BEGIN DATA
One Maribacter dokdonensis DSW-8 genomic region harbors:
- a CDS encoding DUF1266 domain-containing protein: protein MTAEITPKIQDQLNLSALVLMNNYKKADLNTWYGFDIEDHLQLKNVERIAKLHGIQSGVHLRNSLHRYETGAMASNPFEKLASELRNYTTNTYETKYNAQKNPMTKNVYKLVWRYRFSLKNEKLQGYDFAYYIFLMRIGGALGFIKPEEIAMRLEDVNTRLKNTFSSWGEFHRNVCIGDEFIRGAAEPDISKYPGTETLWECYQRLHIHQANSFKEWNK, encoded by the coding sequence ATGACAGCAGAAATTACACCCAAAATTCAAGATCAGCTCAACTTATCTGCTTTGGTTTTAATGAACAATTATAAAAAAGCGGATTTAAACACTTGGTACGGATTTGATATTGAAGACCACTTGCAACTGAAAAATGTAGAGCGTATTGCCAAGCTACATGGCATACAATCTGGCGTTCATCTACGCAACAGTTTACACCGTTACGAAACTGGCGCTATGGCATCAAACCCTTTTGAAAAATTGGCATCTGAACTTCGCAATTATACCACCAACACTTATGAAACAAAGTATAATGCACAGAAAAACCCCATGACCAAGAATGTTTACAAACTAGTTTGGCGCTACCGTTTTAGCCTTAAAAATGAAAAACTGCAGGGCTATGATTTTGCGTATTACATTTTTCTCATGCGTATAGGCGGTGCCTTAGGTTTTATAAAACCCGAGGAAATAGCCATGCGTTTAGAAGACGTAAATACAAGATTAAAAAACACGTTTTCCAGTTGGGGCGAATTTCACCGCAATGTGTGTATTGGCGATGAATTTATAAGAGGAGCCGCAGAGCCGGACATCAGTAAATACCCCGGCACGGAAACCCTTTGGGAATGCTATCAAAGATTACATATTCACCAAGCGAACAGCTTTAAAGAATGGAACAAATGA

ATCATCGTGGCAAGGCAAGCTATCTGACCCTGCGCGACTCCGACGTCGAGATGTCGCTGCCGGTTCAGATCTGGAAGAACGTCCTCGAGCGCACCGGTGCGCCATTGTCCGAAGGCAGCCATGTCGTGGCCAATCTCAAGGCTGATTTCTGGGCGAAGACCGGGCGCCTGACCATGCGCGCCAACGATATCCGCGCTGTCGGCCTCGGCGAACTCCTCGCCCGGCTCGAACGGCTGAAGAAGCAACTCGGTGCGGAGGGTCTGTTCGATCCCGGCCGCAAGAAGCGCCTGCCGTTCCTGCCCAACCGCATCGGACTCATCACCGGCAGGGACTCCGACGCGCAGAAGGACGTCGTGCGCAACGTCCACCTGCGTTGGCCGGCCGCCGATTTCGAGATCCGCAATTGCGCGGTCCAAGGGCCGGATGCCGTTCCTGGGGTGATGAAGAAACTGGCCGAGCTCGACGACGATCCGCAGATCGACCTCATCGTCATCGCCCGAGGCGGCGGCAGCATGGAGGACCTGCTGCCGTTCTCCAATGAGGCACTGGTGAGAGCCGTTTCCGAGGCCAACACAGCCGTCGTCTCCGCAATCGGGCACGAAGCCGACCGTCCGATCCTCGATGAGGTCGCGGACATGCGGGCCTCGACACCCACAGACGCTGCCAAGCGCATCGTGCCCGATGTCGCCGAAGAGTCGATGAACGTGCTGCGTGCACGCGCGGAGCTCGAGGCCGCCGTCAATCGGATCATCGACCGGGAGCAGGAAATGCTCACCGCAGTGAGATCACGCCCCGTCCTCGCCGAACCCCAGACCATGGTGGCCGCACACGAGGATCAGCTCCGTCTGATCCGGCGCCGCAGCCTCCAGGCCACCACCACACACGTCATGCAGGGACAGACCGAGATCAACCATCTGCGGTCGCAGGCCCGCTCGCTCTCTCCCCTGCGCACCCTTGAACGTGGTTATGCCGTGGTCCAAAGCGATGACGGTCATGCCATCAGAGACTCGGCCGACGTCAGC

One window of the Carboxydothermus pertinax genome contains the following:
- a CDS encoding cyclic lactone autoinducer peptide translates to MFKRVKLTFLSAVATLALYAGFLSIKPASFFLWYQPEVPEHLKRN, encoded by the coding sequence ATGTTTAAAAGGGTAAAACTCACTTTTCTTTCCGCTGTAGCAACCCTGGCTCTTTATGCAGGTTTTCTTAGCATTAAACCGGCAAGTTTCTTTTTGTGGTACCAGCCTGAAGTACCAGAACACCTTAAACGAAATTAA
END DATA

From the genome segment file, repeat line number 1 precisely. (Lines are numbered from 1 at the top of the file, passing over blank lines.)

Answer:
One Maribacter dokdonensis DSW-8 genomic region harbors: